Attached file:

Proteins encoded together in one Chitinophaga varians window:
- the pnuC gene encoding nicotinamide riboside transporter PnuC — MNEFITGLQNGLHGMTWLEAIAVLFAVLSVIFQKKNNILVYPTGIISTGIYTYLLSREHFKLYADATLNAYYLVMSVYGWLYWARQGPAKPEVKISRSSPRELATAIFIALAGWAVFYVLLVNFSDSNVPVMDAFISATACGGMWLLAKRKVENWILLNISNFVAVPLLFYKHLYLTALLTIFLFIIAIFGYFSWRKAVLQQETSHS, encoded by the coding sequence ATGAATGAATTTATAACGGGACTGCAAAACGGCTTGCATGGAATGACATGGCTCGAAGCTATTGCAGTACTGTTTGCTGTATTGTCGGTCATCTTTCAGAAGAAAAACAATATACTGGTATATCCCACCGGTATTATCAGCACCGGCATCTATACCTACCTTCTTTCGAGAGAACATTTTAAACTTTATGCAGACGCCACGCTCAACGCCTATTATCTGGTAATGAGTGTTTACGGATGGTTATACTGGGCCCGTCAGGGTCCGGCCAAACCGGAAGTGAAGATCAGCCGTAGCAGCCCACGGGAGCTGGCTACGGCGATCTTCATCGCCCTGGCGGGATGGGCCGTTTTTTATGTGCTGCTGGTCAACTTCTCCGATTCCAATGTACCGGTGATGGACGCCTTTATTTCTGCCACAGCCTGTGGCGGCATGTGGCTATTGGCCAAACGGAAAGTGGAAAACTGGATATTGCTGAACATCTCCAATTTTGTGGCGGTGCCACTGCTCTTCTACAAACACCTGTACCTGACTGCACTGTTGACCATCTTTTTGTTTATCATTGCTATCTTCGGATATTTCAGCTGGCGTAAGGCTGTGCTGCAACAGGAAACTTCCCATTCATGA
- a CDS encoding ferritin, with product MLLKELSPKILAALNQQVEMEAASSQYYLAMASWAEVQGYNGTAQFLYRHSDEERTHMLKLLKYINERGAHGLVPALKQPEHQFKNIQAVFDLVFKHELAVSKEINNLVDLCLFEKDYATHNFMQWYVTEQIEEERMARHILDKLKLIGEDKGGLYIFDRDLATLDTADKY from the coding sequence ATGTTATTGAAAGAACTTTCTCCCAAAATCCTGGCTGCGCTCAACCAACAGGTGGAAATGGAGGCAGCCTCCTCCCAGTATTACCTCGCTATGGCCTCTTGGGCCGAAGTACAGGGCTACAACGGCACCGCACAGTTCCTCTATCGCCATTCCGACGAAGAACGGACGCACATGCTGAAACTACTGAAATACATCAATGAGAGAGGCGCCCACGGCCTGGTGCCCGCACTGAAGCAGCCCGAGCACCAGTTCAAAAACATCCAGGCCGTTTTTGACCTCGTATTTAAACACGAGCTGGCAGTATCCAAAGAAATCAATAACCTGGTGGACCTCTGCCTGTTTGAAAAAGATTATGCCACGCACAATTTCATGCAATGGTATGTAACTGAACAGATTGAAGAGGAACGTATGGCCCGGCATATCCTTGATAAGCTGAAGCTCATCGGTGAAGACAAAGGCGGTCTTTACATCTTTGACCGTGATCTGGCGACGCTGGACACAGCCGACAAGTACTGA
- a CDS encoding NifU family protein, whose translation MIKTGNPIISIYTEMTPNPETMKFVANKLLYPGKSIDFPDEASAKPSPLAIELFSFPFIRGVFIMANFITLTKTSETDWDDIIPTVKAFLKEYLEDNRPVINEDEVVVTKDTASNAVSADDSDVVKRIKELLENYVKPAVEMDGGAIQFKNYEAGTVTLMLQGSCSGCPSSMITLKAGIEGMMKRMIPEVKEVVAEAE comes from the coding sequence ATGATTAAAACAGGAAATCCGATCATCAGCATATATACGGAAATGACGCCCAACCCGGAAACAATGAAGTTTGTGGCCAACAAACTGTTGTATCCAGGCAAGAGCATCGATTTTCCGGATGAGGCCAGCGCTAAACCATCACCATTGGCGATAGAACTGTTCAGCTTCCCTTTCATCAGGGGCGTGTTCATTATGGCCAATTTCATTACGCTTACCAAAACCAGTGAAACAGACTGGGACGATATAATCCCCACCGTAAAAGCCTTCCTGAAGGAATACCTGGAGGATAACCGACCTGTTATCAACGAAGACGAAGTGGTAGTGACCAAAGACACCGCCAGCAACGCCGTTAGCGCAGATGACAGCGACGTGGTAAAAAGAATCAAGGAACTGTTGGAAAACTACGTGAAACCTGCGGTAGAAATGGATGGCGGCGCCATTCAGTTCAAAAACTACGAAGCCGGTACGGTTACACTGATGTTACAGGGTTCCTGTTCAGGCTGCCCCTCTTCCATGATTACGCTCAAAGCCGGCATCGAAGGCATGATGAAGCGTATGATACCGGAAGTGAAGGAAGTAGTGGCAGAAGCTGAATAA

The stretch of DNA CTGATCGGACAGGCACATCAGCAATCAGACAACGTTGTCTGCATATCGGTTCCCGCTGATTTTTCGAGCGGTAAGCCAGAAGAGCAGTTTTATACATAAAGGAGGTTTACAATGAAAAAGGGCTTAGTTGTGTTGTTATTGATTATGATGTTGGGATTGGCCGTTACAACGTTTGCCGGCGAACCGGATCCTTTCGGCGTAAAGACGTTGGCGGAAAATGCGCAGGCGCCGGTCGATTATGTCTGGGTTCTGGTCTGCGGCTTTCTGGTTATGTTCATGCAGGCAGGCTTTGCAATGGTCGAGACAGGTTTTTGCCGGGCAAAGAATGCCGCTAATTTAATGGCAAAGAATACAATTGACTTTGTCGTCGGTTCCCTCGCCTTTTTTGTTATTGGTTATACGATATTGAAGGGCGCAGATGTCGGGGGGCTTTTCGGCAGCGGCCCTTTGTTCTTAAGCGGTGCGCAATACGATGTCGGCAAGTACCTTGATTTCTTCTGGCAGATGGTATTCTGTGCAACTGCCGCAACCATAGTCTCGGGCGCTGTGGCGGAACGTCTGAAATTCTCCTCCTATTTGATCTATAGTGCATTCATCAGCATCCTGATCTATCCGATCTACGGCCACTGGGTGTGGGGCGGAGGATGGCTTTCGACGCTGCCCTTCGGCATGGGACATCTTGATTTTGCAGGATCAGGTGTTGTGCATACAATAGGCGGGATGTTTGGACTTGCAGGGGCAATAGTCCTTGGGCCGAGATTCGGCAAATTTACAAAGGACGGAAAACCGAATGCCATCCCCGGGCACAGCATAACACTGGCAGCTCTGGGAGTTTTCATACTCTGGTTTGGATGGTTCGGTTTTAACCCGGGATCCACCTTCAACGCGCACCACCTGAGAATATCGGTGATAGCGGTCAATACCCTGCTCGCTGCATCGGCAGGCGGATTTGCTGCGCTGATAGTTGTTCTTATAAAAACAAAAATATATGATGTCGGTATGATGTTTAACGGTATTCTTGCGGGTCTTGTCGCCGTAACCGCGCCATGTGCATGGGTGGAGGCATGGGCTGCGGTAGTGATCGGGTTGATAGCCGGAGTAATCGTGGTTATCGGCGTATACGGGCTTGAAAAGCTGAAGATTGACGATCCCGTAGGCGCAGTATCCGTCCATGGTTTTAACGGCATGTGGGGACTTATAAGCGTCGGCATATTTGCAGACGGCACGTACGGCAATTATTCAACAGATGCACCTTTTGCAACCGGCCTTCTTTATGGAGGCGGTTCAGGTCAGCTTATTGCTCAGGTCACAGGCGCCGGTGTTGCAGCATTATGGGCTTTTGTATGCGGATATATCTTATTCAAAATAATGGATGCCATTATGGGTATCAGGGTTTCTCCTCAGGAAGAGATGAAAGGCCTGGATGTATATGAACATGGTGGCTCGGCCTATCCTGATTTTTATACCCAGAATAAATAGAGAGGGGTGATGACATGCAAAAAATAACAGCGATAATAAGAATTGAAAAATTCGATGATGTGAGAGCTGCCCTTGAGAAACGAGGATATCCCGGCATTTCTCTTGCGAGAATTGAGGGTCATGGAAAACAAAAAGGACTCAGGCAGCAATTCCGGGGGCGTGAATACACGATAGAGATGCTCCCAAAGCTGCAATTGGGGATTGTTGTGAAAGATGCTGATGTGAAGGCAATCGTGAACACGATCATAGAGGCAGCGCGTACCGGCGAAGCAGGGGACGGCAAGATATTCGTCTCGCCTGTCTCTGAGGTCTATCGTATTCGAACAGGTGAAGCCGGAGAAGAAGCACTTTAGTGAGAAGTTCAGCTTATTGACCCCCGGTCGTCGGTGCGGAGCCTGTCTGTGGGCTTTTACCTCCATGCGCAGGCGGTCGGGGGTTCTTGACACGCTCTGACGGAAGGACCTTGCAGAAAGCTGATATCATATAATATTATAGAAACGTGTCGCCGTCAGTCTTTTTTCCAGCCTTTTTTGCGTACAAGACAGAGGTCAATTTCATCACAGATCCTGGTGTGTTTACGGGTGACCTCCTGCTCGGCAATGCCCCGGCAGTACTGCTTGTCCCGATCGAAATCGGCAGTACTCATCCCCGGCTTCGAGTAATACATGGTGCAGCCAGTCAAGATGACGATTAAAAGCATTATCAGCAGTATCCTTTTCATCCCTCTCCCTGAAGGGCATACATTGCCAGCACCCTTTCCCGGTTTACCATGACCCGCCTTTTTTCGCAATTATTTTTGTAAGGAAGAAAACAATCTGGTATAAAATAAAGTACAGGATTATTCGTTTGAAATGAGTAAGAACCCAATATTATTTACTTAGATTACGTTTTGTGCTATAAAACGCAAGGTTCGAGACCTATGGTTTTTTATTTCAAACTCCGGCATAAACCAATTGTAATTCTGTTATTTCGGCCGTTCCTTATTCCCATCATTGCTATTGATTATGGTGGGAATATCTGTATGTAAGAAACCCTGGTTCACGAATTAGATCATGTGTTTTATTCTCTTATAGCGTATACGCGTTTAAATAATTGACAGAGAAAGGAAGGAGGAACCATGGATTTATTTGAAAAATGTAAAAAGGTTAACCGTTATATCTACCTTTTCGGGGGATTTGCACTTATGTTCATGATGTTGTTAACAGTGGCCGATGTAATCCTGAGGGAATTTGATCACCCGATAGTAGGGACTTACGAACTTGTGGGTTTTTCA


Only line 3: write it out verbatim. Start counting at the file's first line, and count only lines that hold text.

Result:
- a CDS encoding ferritin, with product MLLKELSPKILAALNQQVEMEAASSQYYLAMASWAEVQGYNGTAQFLYRHSDEERTHMLKLLKYINERGAHGLVPALKQPEHQFKNIQAVFDLVFKHELAVSKEINNLVDLCLFEKDYATHNFMQWYVTEQIEEERMARHILDKLKLIGEDKGGLYIFDRDLATLDTADKY from the coding sequence ATGTTATTGAAAGAACTTTCTCCCAAAATCCTGGCTGCGCTCAACCAACAGGTGGAAATGGAGGCAGCCTCCTCCCAGTATTACCTCGCTATGGCCTCTTGGGCCGAAGTACAGGGCTACAACGGCACCGCACAGTTCCTCTATCGCCATTCCGACGAAGAACGGACGCACATGCTGAAACTACTGAAATACATCAATGAGAGAGGCGCCCACGGCCTGGTGCCCGCACTGAAGCAGCCCGAGCACCAGTTCAAAAACATCCAGGCCGTTTTTGACCTCGTATTTAAACACGAGCTGGCAGTATCCAAAGAAATCAATAACCTGGTGGACCTCTGCCTGTTTGAAAAAGATTATGCCACGCACAATTTCATGCAATGGTATGTAACTGAACAGATTGAAGAGGAACGTATGGCCCGGCATATCCTTGATAAGCTGAAGCTCATCGGTGAAGACAAAGGCGGTCTTTACATCTTTGACCGTGATCTGGCGACGCTGGACACAGCCGACAAGTACTGA